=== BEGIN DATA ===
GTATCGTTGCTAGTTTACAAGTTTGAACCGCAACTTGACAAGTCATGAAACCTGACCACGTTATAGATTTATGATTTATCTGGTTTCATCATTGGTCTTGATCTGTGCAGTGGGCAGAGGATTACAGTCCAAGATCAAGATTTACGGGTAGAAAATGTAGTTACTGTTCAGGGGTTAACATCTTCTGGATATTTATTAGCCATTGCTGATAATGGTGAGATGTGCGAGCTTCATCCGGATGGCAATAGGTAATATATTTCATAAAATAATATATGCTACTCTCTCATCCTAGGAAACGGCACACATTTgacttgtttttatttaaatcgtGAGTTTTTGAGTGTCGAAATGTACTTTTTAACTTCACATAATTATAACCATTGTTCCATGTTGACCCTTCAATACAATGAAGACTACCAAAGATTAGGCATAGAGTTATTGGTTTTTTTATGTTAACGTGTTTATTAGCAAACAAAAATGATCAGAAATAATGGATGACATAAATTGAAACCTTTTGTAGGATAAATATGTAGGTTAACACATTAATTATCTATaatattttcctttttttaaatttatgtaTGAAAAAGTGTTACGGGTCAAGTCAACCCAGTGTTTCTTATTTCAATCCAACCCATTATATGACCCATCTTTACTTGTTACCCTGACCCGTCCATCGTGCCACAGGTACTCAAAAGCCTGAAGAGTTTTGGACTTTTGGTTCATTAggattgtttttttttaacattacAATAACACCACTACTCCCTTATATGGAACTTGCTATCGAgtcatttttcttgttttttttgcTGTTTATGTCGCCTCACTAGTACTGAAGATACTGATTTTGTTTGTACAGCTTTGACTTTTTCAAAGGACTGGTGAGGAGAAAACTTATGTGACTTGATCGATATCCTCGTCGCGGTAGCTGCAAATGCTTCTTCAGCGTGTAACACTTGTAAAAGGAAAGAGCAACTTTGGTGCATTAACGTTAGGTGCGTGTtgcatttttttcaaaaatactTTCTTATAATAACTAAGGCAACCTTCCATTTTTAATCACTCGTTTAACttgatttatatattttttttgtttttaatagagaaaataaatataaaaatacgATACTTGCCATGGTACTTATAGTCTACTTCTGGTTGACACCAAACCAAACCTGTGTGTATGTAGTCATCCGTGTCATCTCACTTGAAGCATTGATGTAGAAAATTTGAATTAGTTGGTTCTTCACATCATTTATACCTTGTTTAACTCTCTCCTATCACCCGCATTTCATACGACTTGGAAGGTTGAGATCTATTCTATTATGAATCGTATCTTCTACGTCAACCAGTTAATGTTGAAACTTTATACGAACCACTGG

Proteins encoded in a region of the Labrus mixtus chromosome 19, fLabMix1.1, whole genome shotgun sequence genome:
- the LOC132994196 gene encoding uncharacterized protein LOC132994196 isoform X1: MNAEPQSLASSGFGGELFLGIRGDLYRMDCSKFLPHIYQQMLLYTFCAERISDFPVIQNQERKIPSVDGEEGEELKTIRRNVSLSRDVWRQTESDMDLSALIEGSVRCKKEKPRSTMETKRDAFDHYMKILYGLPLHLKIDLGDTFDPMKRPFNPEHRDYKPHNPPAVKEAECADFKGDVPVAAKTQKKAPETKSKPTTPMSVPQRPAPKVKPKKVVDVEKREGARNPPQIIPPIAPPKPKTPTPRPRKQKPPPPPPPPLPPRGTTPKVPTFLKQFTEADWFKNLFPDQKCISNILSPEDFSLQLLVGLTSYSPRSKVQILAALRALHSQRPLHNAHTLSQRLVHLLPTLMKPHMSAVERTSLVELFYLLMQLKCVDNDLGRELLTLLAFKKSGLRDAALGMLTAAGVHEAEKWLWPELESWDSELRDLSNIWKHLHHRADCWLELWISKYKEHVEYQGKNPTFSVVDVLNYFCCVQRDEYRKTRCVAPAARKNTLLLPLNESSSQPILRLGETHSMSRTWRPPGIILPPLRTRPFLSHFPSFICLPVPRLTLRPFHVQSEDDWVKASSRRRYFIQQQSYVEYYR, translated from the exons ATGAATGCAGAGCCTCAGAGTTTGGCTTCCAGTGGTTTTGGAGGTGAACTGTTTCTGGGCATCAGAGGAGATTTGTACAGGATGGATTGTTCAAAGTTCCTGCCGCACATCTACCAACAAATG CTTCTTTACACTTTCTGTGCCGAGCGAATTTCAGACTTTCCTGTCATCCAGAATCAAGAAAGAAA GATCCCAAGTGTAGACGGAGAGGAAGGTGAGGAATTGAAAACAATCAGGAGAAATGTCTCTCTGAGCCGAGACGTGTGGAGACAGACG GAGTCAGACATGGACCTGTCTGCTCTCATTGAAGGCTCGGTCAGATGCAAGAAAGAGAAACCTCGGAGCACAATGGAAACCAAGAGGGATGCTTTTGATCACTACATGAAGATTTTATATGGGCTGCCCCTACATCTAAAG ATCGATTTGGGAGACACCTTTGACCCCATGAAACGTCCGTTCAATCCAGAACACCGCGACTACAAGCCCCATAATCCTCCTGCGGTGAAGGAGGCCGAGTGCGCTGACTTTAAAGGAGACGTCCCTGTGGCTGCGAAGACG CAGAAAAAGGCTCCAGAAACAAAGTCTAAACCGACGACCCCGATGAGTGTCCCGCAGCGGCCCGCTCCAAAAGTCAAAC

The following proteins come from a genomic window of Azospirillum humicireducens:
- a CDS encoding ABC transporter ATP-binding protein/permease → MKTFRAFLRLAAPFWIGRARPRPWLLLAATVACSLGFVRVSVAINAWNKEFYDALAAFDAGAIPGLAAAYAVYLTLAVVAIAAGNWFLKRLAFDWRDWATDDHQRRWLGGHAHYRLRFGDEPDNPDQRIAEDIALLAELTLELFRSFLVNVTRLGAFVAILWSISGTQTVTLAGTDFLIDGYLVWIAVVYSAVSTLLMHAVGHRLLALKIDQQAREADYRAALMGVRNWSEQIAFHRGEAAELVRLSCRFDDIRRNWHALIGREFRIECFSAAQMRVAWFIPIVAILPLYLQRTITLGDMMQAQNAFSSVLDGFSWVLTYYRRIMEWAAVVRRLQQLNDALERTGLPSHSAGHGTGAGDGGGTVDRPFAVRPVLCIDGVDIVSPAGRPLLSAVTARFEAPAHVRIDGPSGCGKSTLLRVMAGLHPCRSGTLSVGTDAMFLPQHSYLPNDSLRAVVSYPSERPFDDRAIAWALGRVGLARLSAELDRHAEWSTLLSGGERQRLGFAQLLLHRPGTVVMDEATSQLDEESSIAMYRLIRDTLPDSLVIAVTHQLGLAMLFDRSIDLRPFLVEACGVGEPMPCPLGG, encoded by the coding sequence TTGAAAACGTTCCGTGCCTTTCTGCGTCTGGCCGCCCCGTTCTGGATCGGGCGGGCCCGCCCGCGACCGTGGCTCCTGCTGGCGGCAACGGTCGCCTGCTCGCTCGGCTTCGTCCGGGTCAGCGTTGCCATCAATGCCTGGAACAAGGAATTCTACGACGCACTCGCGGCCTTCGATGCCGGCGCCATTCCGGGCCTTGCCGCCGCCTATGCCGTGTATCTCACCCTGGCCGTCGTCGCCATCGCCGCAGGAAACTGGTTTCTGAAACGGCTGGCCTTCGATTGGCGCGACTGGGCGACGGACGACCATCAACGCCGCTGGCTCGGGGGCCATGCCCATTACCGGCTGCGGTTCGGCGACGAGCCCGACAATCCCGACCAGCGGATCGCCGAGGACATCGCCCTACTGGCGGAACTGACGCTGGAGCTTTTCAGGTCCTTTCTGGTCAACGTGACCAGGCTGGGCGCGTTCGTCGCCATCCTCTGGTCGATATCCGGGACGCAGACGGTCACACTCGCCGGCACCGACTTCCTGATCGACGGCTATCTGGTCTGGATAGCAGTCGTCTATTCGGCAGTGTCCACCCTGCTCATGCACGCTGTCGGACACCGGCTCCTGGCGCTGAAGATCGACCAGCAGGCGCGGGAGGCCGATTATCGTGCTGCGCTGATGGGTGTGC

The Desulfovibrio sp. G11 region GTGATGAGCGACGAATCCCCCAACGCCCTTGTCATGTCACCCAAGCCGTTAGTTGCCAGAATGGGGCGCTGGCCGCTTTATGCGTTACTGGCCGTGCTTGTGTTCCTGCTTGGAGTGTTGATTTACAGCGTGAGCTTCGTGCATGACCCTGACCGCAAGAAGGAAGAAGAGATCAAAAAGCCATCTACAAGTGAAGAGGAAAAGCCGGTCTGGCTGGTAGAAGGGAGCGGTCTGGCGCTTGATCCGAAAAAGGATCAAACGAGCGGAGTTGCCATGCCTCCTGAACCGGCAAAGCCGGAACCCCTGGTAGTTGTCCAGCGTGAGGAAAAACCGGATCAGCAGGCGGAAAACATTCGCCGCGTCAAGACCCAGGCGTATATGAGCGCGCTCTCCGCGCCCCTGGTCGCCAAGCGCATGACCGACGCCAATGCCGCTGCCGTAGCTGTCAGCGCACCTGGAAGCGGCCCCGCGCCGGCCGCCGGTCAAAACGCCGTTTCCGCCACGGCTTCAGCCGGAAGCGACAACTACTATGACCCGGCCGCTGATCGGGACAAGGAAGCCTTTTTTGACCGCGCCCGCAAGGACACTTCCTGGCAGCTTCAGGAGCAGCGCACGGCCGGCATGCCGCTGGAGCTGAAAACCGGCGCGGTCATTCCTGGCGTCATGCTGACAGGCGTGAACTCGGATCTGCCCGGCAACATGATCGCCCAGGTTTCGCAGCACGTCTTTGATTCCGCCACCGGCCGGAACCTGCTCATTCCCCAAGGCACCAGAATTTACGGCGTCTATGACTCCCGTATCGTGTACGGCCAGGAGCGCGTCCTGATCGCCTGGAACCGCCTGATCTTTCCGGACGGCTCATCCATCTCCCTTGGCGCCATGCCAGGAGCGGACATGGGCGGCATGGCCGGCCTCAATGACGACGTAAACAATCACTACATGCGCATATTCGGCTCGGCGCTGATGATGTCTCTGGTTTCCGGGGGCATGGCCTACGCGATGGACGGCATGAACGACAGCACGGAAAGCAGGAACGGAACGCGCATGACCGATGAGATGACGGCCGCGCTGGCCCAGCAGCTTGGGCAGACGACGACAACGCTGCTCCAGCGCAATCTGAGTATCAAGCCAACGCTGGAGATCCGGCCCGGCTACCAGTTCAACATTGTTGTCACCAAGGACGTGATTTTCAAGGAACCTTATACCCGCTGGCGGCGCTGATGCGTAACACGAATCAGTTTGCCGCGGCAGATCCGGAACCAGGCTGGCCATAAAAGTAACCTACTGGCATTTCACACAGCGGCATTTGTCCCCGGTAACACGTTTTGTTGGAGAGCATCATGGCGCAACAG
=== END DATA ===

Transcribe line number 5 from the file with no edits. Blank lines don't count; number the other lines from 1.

- a CDS encoding ABC transporter ATP-binding protein/permease → MKTFRAFLRLAAPFWIGRARPRPWLLLAATVACSLGFVRVSVAINAWNKEFYDALAAFDAGAIPGLAAAYAVYLTLAVVAIAAGNWFLKRLAFDWRDWATDDHQRRWLGGHAHYRLRFGDEPDNPDQRIAEDIALLAELTLELFRSFLVNVTRLGAFVAILWSISGTQTVTLAGTDFLIDGYLVWIAVVYSAVSTLLMHAVGHRLLALKIDQQAREADYRAALMGVRNWSEQIAFHRGEAAELVRLSCRFDDIRRNWHALIGREFRIECFSAAQMRVAWFIPIVAILPLYLQRTITLGDMMQAQNAFSSVLDGFSWVLTYYRRIMEWAAVVRRLQQLNDALERTGLPSHSAGHGTGAGDGGGTVDRPFAVRPVLCIDGVDIVSPAGRPLLSAVTARFEAPAHVRIDGPSGCGKSTLLRVMAGLHPCRSGTLSVGTDAMFLPQHSYLPNDSLRAVVSYPSERPFDDRAIAWALGRVGLARLSAELDRHAEWSTLLSGGERQRLGFAQLLLHRPGTVVMDEATSQLDEESSIAMYRLIRDTLPDSLVIAVTHQLGLAMLFDRSIDLRPFLVEACGVGEPMPCPLGG, encoded by the coding sequence TTGAAAACGTTCCGTGCCTTTCTGCGTCTGGCCGCCCCGTTCTGGATCGGGCGGGCCCGCCCGCGACCGTGGCTCCTGCTGGCGGCAACGGTCGCCTGCTCGCTCGGCTTCGTCCGGGTCAGCGTTGCCATCAATGCCTGGAACAAGGAATTCTACGACGCACTCGCGGCCTTCGATGCCGGCGCCATTCCGGGCCTTGCCGCCGCCTATGCCGTGTATCTCACCCTGGCCGTCGTCGCCATCGCCGCAGGAAACTGGTTTCTGAAACGGCTGGCCTTCGATTGGCGCGACTGGGCGACGGACGACCATCAACGCCGCTGGCTCGGGGGCCATGCCCATTACCGGCTGCGGTTCGGCGACGAGCCCGACAATCCCGACCAGCGGATCGCCGAGGACATCGCCCTACTGGCGGAACTGACGCTGGAGCTTTTCAGGTCCTTTCTGGTCAACGTGACCAGGCTGGGCGCGTTCGTCGCCATCCTCTGGTCGATATCCGGGACGCAGACGGTCACACTCGCCGGCACCGACTTCCTGATCGACGGCTATCTGGTCTGGATAGCAGTCGTCTATTCGGCAGTGTCCACCCTGCTCATGCACGCTGTCGGACACCGGCTCCTGGCGCTGAAGATCGACCAGCAGGCGCGGGAGGCCGATTATCGTGCTGCGCTGATGGGTGTGC